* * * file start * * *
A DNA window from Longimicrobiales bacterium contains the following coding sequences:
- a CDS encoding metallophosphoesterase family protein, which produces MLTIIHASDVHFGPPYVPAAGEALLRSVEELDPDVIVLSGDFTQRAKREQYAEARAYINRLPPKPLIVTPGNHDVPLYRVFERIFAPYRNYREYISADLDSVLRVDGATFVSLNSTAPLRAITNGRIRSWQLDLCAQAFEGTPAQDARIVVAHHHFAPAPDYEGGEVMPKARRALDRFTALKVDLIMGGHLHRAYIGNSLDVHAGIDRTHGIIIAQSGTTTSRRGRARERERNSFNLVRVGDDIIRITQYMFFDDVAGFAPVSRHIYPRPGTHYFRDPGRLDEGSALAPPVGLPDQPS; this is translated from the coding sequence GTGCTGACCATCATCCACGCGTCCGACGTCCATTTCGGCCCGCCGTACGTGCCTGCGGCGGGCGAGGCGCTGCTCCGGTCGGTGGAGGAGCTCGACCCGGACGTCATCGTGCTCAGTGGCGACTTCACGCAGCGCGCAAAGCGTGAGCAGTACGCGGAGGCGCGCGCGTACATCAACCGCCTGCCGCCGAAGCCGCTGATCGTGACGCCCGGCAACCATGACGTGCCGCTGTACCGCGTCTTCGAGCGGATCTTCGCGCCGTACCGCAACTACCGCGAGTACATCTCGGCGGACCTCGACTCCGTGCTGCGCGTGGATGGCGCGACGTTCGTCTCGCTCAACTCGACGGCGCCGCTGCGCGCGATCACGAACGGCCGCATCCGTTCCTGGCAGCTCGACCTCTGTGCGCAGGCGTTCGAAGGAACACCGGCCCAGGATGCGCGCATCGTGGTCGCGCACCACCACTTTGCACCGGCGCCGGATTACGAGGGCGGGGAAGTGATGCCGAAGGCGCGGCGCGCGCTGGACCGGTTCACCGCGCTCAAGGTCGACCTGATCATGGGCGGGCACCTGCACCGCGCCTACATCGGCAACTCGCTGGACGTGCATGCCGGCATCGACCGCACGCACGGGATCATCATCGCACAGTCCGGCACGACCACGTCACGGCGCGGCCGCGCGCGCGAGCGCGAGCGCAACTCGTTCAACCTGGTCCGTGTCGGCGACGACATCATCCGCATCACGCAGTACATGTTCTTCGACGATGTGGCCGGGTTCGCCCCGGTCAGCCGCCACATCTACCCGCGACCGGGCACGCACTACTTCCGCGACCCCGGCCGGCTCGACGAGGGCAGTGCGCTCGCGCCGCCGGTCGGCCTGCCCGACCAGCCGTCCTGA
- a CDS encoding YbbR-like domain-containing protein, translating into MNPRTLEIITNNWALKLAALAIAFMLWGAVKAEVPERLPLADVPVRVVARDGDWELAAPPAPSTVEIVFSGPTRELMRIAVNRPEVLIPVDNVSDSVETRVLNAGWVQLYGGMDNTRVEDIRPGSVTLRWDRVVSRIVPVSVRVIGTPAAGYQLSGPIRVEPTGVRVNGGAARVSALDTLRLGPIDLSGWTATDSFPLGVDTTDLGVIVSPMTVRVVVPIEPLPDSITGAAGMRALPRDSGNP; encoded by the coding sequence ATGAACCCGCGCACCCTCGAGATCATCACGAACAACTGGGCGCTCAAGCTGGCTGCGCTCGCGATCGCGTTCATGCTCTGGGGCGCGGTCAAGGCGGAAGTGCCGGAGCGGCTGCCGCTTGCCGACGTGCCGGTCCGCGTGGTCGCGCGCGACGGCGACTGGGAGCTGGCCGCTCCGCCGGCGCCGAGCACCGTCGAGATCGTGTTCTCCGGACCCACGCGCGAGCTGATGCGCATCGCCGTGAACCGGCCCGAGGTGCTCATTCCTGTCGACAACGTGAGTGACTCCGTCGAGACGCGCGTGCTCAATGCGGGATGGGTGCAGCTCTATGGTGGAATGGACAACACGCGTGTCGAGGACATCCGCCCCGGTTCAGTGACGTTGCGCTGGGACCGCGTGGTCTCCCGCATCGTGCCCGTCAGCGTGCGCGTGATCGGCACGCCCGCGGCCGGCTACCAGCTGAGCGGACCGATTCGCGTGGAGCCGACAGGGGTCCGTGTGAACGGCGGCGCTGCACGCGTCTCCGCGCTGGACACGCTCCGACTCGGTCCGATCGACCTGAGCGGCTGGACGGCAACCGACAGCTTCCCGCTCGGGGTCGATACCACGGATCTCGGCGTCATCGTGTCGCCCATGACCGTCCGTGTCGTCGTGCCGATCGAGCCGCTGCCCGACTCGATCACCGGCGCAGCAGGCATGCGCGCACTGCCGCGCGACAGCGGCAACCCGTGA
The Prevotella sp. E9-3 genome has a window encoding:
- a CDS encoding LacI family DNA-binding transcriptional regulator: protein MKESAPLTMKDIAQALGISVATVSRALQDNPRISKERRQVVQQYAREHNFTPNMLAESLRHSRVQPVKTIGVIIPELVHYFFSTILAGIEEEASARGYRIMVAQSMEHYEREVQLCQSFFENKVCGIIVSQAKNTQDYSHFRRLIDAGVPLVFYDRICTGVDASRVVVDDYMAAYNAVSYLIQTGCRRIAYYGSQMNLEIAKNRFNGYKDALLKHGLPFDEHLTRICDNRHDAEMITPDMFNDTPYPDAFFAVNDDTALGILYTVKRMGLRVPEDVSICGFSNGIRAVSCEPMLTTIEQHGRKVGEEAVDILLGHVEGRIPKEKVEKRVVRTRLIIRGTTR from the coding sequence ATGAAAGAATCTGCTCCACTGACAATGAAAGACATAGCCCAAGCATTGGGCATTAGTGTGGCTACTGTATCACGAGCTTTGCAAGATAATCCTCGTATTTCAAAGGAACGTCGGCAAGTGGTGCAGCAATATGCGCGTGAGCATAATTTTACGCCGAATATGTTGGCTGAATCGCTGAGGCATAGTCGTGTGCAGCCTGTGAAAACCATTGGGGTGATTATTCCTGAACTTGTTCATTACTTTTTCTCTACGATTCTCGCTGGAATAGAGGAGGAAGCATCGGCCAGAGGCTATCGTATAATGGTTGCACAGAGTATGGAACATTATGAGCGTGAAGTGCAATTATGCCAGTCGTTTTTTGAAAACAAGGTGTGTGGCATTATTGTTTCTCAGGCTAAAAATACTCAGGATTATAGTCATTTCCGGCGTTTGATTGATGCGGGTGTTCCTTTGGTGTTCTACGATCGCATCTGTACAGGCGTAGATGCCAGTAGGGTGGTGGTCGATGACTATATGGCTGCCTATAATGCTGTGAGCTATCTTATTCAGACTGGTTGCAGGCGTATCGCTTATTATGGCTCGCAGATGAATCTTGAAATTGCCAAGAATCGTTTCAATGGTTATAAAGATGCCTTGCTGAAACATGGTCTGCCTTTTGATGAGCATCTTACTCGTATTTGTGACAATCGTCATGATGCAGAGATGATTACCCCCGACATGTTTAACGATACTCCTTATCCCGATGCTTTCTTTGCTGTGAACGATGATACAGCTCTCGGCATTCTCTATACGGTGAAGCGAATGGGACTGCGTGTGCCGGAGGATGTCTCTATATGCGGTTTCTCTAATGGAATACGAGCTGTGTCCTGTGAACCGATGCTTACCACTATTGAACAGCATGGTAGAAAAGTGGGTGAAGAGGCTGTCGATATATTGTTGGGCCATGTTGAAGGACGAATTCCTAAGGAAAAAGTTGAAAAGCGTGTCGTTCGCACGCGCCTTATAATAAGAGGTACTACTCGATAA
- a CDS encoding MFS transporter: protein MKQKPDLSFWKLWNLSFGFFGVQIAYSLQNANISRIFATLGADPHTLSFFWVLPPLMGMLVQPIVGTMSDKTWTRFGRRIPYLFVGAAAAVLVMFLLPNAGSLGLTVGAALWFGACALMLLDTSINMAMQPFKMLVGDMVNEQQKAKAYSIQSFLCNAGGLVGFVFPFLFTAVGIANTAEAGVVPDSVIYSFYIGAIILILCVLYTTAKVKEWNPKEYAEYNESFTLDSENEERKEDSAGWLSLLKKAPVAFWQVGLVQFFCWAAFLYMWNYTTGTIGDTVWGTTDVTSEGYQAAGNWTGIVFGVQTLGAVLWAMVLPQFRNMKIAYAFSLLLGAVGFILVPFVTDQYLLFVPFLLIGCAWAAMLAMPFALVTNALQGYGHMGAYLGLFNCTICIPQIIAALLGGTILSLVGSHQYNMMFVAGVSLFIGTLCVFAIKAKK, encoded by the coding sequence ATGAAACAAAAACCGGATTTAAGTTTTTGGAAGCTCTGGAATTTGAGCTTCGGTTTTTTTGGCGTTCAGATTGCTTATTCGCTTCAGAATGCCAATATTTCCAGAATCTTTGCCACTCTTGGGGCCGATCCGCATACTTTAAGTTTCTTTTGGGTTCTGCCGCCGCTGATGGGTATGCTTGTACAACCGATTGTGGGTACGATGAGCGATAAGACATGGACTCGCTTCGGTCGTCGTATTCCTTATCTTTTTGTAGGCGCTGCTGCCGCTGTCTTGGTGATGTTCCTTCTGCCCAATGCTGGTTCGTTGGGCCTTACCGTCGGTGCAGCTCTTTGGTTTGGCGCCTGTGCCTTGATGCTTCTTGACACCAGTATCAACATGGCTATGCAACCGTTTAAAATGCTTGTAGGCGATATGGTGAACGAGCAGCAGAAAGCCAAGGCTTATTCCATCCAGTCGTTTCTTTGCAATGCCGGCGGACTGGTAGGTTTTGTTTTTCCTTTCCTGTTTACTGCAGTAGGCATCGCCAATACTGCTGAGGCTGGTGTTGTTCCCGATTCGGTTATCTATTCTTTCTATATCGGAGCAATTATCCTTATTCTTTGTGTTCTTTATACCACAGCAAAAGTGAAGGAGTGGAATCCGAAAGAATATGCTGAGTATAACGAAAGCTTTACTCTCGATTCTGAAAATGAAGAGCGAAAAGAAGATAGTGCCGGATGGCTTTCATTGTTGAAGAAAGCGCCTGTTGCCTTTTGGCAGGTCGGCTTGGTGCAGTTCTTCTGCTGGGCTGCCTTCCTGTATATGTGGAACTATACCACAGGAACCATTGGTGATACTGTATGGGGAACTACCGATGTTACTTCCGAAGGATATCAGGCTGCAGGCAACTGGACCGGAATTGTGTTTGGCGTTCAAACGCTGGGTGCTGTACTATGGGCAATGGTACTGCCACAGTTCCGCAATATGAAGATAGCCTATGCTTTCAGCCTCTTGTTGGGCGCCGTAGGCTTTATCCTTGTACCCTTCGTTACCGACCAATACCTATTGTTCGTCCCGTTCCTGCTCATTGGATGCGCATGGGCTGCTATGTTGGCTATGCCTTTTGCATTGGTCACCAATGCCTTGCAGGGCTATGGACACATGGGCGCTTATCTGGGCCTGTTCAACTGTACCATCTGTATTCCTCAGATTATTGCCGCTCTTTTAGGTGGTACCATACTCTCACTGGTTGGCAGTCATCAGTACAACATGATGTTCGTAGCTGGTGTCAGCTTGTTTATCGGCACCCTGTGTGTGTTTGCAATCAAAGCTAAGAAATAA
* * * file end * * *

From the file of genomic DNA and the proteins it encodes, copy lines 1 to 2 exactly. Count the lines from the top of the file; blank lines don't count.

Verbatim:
A DNA window from Longimicrobiales bacterium contains the following coding sequences:
- a CDS encoding metallophosphoesterase family protein, which produces MLTIIHASDVHFGPPYVPAAGEALLRSVEELDPDVIVLSGDFTQRAKREQYAEARAYINRLPPKPLIVTPGNHDVPLYRVFERIFAPYRNYREYISADLDSVLRVDGATFVSLNSTAPLRAITNGRIRSWQLDLCAQAFEGTPAQDARIVVAHHHFAPAPDYEGGEVMPKARRALDRFTALKVDLIMGGHLHRAYIGNSLDVHAGIDRTHGIIIAQSGTTTSRRGRARERERNSFNLVRVGDDIIRITQYMFFDDVAGFAPVSRHIYPRPGTHYFRDPGRLDEGSALAPPVGLPDQPS; this is translated from the coding sequence GTGCTGACCATCATCCACGCGTCCGACGTCCATTTCGGCCCGCCGTACGTGCCTGCGGCGGGCGAGGCGCTGCTCCGGTCGGTGGAGGAGCTCGACCCGGACGTCATCGTGCTCAGTGGCGACTTCACGCAGCGCGCAAAGCGTGAGCAGTACGCGGAGGCGCGCGCGTACATCAACCGCCTGCCGCCGAAGCCGCTGATCGTGACGCCCGGCAACCATGACGTGCCGCTGTACCGCGTCTTCGAGCGGATCTTCGCGCCGTACCGCAACTACCGCGAGTACATCTCGGCGGACCTCGACTCCGTGCTGCGCGTGGATGGCGCGACGTTCGTCTCGCTCAACTCGACGGCGCCGCTGCGCGCGATCACGAACGGCCGCATCCGTTCCTGGCAGCTCGACCTCTGTGCGCAGGCGTTCGAAGGAACACCGGCCCAGGATGCGCGCATCGTGGTCGCGCACCACCACTTTGCACCGGCGCCGGATTACGAGGGCGGGGAAGTGATGCCGAAGGCGCGGCGCGCGCTGGACCGGTTCACCGCGCTCAAGGTCGACCTGATCATGGGCGGGCACCTGCACCGCGCCTACATCGGCAACTCGCTGGACGTGCATGCCGGCATCGACCGCACGCACGGGATCATCATCGCACAGTCCGGCACGACCACGTCACGGCGCGGCCGCGCGCGCGAGCGCGAGCGCAACTCGTTCAACCTGGTCCGTGTCGGCGACGACATCATCCGCATCACGCAGTACATGTTCTTCGACGATGTGGCCGGGTTCGCCCCGGTCAGCCGCCACATCTACCCGCGACCGGGCACGCACTACTTCCGCGACCCCGGCCGGCTCGACGAGGGCAGTGCGCTCGCGCCGCCGGTCGGCCTGCCCGACCAGCCGTCCTGA